Acid reflux is something a lot of people just kind of push to the side. It’s rather common, and popping a couple of pills when it arises is an easy enough fix.
Most people barely think about it all. But if it is ignored for too long, it could lead to serious complications.
Gastroesophageal reflux disease (GERD) is when there is acid and chemical damage to the lining of the esophagus. Although your stomach is built to withstand the effects of acid, the esophagus has less strength against its effects.
Heartburn is a key symptom of reflux disease, but the disease is much more involved than just that one symptom. Other symptoms can include feeling like you’ve got a lump in your throat, having difficulty swallowing, chest pain, coughing, or having worsening asthma-like symptoms.
Further complications of reflux disease can include esophagitis, which is inflammation at the bottom of the esophagus. If persistent, it can lead to scarring and restricted function.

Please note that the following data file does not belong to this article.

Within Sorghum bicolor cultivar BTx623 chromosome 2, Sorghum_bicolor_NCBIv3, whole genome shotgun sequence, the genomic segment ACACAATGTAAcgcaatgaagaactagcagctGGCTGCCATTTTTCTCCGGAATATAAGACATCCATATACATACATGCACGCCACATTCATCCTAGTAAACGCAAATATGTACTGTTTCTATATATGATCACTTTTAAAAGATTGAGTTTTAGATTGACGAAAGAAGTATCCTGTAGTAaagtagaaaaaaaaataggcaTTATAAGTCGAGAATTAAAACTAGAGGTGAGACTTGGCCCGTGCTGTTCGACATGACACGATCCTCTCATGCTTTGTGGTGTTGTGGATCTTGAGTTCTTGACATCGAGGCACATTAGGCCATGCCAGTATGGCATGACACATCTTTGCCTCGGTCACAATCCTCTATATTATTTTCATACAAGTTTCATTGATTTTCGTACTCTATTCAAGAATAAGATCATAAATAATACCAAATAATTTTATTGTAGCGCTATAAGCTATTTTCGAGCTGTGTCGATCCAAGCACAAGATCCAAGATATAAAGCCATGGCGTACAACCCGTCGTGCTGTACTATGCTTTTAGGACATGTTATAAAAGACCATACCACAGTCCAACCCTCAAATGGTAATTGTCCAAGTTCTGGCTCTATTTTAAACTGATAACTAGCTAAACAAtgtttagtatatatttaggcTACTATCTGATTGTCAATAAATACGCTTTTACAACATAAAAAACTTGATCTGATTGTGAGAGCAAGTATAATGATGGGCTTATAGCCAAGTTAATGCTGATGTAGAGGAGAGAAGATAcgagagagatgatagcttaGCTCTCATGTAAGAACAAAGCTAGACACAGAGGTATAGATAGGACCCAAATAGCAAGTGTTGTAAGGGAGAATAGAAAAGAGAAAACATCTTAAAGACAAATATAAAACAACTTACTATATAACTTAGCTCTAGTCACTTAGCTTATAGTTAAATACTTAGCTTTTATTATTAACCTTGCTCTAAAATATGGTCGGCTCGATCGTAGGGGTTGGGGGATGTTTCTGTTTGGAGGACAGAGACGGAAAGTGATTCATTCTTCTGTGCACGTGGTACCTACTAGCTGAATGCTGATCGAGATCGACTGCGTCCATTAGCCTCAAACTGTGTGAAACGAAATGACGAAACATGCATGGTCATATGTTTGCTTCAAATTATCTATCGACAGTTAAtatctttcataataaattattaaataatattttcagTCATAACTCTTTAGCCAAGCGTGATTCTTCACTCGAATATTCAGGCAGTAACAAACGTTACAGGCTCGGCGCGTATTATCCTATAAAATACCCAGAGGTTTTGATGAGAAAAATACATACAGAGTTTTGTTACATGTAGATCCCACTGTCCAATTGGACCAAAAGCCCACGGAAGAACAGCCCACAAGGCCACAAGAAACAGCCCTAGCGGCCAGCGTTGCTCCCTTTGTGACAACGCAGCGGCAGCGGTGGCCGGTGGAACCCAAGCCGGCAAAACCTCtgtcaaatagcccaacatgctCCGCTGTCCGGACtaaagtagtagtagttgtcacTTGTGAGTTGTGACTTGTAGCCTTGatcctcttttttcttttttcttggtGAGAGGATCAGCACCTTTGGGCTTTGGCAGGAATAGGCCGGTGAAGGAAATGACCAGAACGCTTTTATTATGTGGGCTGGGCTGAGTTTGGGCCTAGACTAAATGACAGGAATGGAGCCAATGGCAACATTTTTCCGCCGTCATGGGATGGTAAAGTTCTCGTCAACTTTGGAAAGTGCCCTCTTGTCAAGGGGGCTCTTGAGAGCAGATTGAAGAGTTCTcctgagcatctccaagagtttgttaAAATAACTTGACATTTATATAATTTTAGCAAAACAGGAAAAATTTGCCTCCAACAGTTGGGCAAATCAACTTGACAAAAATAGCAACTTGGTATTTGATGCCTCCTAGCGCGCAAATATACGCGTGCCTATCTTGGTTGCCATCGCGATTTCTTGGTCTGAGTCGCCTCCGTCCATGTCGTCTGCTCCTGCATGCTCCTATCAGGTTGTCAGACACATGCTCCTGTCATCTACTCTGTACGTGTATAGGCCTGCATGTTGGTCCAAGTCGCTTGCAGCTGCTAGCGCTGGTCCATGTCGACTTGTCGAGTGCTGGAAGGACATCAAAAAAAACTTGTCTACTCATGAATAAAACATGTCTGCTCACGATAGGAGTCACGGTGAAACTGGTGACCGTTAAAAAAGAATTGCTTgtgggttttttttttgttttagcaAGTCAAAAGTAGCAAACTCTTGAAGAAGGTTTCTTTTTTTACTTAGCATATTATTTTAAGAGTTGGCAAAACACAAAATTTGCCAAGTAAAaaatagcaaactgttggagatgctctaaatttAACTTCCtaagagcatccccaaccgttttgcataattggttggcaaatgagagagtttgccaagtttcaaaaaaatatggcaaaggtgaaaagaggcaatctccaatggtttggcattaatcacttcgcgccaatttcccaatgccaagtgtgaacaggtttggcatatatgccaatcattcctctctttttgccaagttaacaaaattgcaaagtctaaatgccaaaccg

It may lead to a condition called Barrett’s esophagus over time. That is when the lining of the esophagus becomes damaged by acid reflux. It could lead to failure of the valve between the stomach and esophagus, which is supposed to keep acid in the stomach. The result could be further damage to the esophagus caused by acid and other chemicals.
People with Barrett’s disease are at higher risk for even more severe issues with no symptoms. Regular check-ups are a must.
Risks for the condition include being a white man over 50, having a family history of esophageal issues, and smoking. Other risk factors are excess abdominal fat or reflux disease lasting more than five years.
Treatment for the condition depends on the extent of the damage and a person’s overall health.
A good place to start is to avoid coffee, alcohol, and smoking. It may also be treated with proton pump inhibitors (PPIs). Barrett’s disease affects 10 to 15 percent of people with GERD.